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September 27, 2009
Bono: Africa's best spokesperson?
If you're an African, you're probably not all that comfortable with a Euro-pop celebrity speaking on your continent's behalf. At least that's how Max Bankole Jarret feels.
From Reuters in the Vancouver Sun:
It is perhaps no surprise to some readers that the elite media's favorite pop star, Bono -- the multimillionaire anti-poverty crusader -- is always trying to "fix" the continent with Eurocentric leftwing solutions. Surprising, though, is his lack of self-awareness.
Think. Is Bono Africa's best spokesperson? Outside the offices of the white-majority New York Times, I mean. In addition to unwisely praising Al Gore - who wants to turn Africa into a wildlife sanctuary - the clueless European pop star also worships failure, for some unfathomable reason.
From Peter van Onselen of The Australian:
Like Peter van Onselen, I support empowering Africa (and all continents) through democracies as opposed to sitting by and aiding unaccountable thugs. Besides, what's the alternative? More undemocratic non-representative rulers fuelled by unaccountable dollars, to impose their will on Africa's majority? Yes? No? Maybe?
Some simply say that democracy is a western concept. My typical response: What? Or: Huh? There are many forms of democracy. Besides, what works more effectively is what matters most. Eco-Socialism is also a western concept, but I never hear about that for some suspiciously political reason.
For the record, though, many democracies are built on Judeo-Christian principles, and the Bible, of course, stems from multiracial, multilingual and cross-generational contexts, stretching from Africa to Europe. Heavens, Moses married an African. Pop stars are married to ignorance.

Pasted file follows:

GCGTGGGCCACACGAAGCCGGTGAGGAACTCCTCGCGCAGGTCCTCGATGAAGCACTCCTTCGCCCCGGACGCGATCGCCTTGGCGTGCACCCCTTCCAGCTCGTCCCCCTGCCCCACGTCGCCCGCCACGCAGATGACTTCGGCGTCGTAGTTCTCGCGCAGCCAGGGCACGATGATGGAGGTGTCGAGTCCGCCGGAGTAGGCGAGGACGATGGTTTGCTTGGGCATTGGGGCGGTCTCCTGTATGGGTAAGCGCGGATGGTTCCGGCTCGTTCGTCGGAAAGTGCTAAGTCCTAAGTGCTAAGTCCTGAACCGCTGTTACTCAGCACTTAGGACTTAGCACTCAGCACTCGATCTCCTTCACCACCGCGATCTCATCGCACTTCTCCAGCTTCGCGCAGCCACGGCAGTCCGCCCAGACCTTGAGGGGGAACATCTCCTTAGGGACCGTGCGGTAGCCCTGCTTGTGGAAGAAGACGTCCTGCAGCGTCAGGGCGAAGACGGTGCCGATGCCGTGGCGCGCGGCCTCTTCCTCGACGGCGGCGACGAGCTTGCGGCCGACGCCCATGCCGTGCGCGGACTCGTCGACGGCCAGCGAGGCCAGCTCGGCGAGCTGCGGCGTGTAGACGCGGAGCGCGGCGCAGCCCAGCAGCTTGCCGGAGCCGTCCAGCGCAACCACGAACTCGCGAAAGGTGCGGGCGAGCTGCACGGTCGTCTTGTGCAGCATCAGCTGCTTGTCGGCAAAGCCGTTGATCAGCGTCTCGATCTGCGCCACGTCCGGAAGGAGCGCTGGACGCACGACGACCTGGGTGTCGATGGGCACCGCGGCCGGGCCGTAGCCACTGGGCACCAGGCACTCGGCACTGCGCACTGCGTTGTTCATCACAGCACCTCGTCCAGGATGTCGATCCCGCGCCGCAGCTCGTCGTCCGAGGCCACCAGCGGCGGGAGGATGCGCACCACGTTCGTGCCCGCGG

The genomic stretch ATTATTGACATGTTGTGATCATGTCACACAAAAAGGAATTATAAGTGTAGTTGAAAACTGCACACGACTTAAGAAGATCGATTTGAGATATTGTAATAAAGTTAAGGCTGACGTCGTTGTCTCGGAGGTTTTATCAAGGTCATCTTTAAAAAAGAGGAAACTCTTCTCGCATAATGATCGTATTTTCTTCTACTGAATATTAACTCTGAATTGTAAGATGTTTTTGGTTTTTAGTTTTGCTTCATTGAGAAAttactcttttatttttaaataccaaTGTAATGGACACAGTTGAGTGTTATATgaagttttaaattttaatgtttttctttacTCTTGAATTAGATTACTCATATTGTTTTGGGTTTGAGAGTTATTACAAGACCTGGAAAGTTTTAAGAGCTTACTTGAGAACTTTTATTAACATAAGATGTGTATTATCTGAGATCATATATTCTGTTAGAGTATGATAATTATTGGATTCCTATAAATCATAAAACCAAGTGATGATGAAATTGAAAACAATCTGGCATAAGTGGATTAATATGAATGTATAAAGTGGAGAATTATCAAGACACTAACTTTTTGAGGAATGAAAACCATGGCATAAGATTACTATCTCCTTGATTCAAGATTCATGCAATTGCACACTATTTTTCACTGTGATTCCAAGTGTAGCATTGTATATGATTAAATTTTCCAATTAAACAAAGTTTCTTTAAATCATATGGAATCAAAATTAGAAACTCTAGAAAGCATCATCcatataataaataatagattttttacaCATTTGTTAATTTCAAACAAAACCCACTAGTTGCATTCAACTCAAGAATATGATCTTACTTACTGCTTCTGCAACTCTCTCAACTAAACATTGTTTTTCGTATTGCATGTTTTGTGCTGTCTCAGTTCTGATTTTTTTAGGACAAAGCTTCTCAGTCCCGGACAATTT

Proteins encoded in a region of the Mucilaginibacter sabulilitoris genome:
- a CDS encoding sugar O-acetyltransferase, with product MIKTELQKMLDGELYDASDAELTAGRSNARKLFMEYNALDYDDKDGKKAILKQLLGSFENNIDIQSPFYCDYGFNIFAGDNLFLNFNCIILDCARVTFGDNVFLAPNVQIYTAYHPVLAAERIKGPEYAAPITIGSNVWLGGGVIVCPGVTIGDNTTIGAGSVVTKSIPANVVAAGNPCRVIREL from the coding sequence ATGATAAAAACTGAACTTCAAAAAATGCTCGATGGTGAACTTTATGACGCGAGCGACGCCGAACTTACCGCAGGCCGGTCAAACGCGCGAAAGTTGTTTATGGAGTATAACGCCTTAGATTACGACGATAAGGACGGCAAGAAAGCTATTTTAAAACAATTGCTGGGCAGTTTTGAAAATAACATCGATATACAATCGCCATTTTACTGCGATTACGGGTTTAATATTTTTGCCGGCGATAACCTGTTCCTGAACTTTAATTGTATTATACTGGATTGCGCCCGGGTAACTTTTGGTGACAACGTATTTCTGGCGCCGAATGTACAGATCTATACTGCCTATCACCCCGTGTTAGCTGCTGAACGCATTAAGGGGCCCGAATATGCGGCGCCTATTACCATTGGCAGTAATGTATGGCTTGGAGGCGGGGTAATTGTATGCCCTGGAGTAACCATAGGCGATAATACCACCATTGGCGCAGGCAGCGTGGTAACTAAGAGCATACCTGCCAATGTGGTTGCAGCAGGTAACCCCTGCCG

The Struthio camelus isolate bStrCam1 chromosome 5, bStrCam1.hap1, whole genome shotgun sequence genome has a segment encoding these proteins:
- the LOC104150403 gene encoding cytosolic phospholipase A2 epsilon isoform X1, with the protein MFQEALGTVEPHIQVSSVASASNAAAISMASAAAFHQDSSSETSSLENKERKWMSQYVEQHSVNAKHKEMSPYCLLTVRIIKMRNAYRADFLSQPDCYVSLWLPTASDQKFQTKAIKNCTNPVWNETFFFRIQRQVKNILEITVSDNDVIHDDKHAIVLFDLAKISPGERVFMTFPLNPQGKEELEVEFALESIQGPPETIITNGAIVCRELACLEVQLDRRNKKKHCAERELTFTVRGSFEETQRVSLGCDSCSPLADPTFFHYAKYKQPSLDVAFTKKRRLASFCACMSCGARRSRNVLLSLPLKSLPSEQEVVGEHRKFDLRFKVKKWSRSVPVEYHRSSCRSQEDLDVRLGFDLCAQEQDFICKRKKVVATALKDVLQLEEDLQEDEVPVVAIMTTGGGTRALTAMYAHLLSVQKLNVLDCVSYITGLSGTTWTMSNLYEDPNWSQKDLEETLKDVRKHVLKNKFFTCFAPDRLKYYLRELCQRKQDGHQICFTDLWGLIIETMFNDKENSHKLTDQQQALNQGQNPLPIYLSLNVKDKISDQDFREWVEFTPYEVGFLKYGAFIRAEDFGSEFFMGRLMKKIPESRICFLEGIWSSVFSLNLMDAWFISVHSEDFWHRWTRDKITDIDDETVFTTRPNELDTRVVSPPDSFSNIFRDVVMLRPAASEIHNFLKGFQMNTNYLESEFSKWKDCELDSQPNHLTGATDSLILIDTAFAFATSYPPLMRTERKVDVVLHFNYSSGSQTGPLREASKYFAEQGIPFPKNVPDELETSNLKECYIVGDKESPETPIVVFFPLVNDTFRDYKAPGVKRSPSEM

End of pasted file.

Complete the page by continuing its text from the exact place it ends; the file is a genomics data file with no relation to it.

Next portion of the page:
Thomas Lifson adds:
L.E. Ikenga has addressed the question of western leftist ideologies in Africa in her important essay, Obama, the African Colonial, as well as on other AT articles.
There is a growing body of literature on the futility and corruption of western aid in Africa. One of the best, most vivid and compelling books on the subject is Tropical Gangsters, by Robert Klitgaard.
Update from Cliff Thier:
But, it's nothing to do with "helping Africa." Or helping Africans. If it was then programs would be evaluated by measuring results. Programs that were failing to achieve their goals would be redesigned or ended.
What it is about is feeling good about oneself. Assuaging guilt for spending $30 or $40 or $80 dollars a head for dinner. Being one of the "good people."
Going to concerts with like-minded compassionate people. Holding hands. Singing songs. Tut-tutting the lack of American empathy for the poor. Especially the poor with dark skins. What's could make a person feel better than that?
If these good people really gave a malnourished Ethiopian rat's ass about the people in Africa they'd be screaming in President Obama's ear that it's time to tell the Sudanese Arab/Muslim government to stop slaughtering Black Africans by the tens and hundreds of thousands-or else we send cruise missiles flying at Sudanese military bases.
But helping other people isn't at all what this debate and these politics are about. It's about smug, self-centered, ego-driven neurotics and their needs.